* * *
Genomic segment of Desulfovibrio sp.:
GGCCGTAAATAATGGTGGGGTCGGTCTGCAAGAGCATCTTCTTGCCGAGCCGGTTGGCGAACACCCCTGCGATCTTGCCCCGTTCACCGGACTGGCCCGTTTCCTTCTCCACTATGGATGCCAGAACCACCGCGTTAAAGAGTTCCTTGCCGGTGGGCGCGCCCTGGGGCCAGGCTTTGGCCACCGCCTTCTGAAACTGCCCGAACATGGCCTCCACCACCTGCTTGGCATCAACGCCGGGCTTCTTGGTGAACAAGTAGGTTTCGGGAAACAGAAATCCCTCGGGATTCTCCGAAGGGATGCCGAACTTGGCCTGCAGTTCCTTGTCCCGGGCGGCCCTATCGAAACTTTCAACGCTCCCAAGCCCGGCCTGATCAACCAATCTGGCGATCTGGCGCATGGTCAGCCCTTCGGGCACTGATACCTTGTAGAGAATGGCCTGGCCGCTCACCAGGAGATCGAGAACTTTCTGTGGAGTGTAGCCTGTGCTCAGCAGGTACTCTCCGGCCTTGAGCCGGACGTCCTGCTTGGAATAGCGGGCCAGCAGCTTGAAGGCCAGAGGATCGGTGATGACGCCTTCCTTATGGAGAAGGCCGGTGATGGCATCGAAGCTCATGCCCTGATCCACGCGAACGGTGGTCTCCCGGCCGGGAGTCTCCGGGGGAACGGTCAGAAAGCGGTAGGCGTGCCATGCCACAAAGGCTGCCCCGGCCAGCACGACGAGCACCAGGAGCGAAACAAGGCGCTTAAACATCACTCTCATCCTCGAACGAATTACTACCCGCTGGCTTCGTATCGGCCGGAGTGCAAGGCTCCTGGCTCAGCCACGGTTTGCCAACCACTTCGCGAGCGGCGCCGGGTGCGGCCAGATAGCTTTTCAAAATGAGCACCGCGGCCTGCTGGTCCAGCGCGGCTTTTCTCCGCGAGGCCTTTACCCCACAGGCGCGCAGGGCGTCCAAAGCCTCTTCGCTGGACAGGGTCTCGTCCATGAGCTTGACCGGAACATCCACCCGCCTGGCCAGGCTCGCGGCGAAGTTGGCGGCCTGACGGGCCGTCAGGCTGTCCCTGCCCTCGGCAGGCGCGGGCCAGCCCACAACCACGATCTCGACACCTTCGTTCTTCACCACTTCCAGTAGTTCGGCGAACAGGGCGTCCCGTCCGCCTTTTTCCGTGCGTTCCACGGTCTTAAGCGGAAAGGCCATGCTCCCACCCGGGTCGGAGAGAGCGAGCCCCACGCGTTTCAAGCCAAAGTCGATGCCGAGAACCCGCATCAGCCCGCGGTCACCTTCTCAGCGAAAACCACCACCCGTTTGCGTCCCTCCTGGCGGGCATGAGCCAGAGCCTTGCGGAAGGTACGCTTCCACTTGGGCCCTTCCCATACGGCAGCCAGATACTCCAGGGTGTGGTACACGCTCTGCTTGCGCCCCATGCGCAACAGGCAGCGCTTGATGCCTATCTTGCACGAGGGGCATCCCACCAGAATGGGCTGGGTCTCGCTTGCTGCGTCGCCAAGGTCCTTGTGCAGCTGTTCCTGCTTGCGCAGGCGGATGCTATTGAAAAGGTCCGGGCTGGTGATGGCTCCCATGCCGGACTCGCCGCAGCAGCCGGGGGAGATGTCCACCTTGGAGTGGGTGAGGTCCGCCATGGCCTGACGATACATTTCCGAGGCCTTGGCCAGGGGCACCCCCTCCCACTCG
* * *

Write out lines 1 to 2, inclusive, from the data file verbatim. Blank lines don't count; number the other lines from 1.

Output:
Genomic segment of Desulfovibrio sp.:
GGCCGTAAATAATGGTGGGGTCGGTCTGCAAGAGCATCTTCTTGCCGAGCCGGTTGGCGAACACCCCTGCGATCTTGCCCCGTTCACCGGACTGGCCCGTTTCCTTCTCCACTATGGATGCCAGAACCACCGCGTTAAAGAGTTCCTTGCCGGTGGGCGCGCCCTGGGGCCAGGCTTTGGCCACCGCCTTCTGAAACTGCCCGAACATGGCCTCCACCACCTGCTTGGCATCAACGCCGGGCTTCTTGGTGAACAAGTAGGTTTCGGGAAACAGAAATCCCTCGGGATTCTCCGAAGGGATGCCGAACTTGGCCTGCAGTTCCTTGTCCCGGGCGGCCCTATCGAAACTTTCAACGCTCCCAAGCCCGGCCTGATCAACCAATCTGGCGATCTGGCGCATGGTCAGCCCTTCGGGCACTGATACCTTGTAGAGAATGGCCTGGCCGCTCACCAGGAGATCGAGAACTTTCTGTGGAGTGTAGCCTGTGCTCAGCAGGTACTCTCCGGCCTTGAGCCGGACGTCCTGCTTGGAATAGCGGGCCAGCAGCTTGAAGGCCAGAGGATCGGTGATGACGCCTTCCTTATGGAGAAGGCCGGTGATGGCATCGAAGCTCATGCCCTGATCCACGCGAACGGTGGTCTCCCGGCCGGGAGTCTCCGGGGGAACGGTCAGAAAGCGGTAGGCGTGCCATGCCACAAAGGCTGCCCCGGCCAGCACGACGAGCACCAGGAGCGAAACAAGGCGCTTAAACATCACTCTCATCCTCGAACGAATTACTACCCGCTGGCTTCGTATCGGCCGGAGTGCAAGGCTCCTGGCTCAGCCACGGTTTGCCAACCACTTCGCGAGCGGCGCCGGGTGCGGCCAGATAGCTTTTCAAAATGAGCACCGCGGCCTGCTGGTCCAGCGCGGCTTTTCTCCGCGAGGCCTTTACCCCACAGGCGCGCAGGGCGTCCAAAGCCTCTTCGCTGGACAGGGTCTCGTCCATGAGCTTGACCGGAACATCCACCCGCCTGGCCAGGCTCGCGGCGAAGTTGGCGGCCTGACGGGCCGTCAGGCTGTCCCTGCCCTCGGCAGGCGCGGGCCAGCCCACAACCACGATCTCGACACCTTCGTTCTTCACCACTTCCAGTAGTTCGGCGAACAGGGCGTCCCGTCCGCCTTTTTCCGTGCGTTCCACGGTCTTAAGCGGAAAGGCCATGCTCCCACCCGGGTCGGAGAGAGCGAGCCCCACGCGTTTCAAGCCAAAGTCGATGCCGAGAACCCGCATCAGCCCGCGGTCACCTTCTCAGCGAAAACCACCACCCGTTTGCGTCCCTCCTGGCGGGCATGAGCCAGAGCCTTGCGGAAGGTACGCTTCCACTTGGGCCCTTCCCATACGGCAGCCAGATACTCCAGGGTGTGGTACACGCTCTGCTTGCGCCCCATGCGCAACAGGCAGCGCTTGATGCCTATCTTGCACGAGGGGCATCCCACCAGAATGGGCTGGGTCTCGCTTGCTGCGTCGCCAAGGTCCTTGTGCAGCTGTTCCTGCTTGCGCAGGCGGATGCTATTGAAAAGGTCCGGGCTGGTGATGGCTCCCATGCCGGACTCGCCGCAGCAGCCGGGGGAGATGTCCACCTTGGAGTGGGTGAGGTCCGCCATGGCCTGACGATACATTTCCGAGGCCTTGGCCAGGGGCACCCCCTCCCACTCG